In addition to conservation treatments at the Workshop, TCW conservators travel to historic sites throughout the region to offer educational lectures. These activities are aimed at enlightening the general public and training museum staff and volunteers.
Lecture topics include: General Conservation of Textiles, Textiles in the Historic House, Archival Storage of Textiles, Conservation of Historic Samplers, Conservation of Historic Wedding Dresses. Lectures are accompanied by powerpoint visuals, which highlight objects that have received conservation treatment at TCW. At these gatherings, we welcome question-and-answer sessions, and more specific inquiries about privately-owned objects or pieces from the collection of the host museum.
For further information about scheduling and honoraria, contact: Alison Castaneda, Textile Conservation Workshop (914 763-5805).
On location Workshops are arranged in partnership with local historic sites and networking organizations within the cultural community. The goal is to advance professional standards and practices. These Workshops held at host institutions include demonstrations of proper care and handling of the full range of furnishing textiles, methods for upgrading storage such as rolling and boxing, and housekeeping in an historic space. The objective is to create organized management that keeps objects safe in both behind-the-scenes storage as well as public exhibit areas. These practical, hands-on collections care sessions can extend the life of textiles, precluding the need for future treatment.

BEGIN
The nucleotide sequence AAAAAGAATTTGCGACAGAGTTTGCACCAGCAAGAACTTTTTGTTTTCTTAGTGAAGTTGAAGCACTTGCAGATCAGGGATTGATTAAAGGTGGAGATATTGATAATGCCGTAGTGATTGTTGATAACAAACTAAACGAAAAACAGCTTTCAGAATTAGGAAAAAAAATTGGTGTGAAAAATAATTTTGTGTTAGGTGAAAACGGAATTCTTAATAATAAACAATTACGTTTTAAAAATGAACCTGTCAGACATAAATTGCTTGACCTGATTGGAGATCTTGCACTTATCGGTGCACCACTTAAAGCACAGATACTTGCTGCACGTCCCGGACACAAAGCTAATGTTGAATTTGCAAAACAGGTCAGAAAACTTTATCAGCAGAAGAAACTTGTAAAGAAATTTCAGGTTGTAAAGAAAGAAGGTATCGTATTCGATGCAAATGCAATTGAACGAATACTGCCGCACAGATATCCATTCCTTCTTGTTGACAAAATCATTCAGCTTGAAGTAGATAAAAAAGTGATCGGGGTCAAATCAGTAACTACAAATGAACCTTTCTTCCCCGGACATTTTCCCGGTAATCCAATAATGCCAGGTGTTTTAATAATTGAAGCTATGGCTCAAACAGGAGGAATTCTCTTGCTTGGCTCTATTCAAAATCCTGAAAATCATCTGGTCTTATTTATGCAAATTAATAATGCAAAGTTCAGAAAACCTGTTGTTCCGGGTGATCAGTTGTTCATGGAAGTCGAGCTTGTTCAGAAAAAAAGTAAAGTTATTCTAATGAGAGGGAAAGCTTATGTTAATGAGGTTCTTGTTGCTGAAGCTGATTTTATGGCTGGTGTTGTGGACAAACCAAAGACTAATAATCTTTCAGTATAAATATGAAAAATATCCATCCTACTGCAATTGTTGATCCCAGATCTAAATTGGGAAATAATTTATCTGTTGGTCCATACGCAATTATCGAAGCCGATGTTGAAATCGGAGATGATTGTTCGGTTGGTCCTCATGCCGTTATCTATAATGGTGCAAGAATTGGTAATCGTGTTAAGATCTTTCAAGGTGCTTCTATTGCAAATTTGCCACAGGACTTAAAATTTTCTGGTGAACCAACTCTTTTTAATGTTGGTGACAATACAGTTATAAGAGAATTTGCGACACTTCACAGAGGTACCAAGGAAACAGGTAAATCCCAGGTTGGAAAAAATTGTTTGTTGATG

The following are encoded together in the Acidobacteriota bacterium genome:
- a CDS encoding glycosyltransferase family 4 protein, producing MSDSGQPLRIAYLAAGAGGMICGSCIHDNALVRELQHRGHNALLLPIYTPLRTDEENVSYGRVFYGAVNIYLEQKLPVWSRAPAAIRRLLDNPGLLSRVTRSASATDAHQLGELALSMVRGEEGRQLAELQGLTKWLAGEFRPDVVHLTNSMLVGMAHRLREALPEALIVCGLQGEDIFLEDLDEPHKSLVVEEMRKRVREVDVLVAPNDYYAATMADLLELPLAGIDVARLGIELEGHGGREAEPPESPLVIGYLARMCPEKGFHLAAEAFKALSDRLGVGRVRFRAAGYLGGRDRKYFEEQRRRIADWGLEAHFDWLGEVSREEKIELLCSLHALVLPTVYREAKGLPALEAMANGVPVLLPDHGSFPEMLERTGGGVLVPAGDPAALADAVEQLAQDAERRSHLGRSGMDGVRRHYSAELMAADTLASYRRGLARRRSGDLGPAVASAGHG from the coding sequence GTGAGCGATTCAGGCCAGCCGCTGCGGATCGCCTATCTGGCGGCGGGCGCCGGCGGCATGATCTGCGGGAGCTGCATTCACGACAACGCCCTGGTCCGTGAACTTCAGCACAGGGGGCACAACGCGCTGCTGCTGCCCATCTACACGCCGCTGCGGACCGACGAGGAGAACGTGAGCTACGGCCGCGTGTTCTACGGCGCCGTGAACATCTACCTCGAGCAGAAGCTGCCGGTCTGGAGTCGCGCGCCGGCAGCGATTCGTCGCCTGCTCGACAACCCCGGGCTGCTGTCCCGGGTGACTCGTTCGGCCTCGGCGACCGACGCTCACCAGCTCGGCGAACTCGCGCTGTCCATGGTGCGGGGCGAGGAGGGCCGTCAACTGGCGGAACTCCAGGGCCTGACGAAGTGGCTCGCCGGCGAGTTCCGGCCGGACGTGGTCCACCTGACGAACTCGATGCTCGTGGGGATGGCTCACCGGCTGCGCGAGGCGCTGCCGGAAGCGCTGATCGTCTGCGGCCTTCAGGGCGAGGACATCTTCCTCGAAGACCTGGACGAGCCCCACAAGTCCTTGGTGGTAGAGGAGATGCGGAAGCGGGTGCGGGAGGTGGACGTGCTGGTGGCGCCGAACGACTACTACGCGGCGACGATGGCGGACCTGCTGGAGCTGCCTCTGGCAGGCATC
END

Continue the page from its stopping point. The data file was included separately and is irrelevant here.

A survey is often a useful step in defining areas of concern and targeting new projects, as a museum grows and professionalizes. A general survey is conducted by a conservator who comes on-site and makes a broad evaluation of the institution's needs for their textile collection. This type of survey is intended to offer practical suggestions for improving museum storage and exhibit spaces and can encompass suggestions on all aspects of collections management. A conservator may examine the temperature, relative humidity, pollution and light levels, housekeeping practices, approaches to pest control and fire suppression, security and disaster preparedness. The site visit includes interviews with relevant staff and is followed up with a written report which makes recommendations for prioritizing improvements in general care for the collection. A more specific object-by-object survey approach is suitable for museums concentrating on a discreet collection and wishing to establish treatment priorities for individual textiles. This survey culminates with proposed treatment reports and cost estimates for the eventual conservation of selected items. Both kinds of surveys can provide a professional fund raising tool.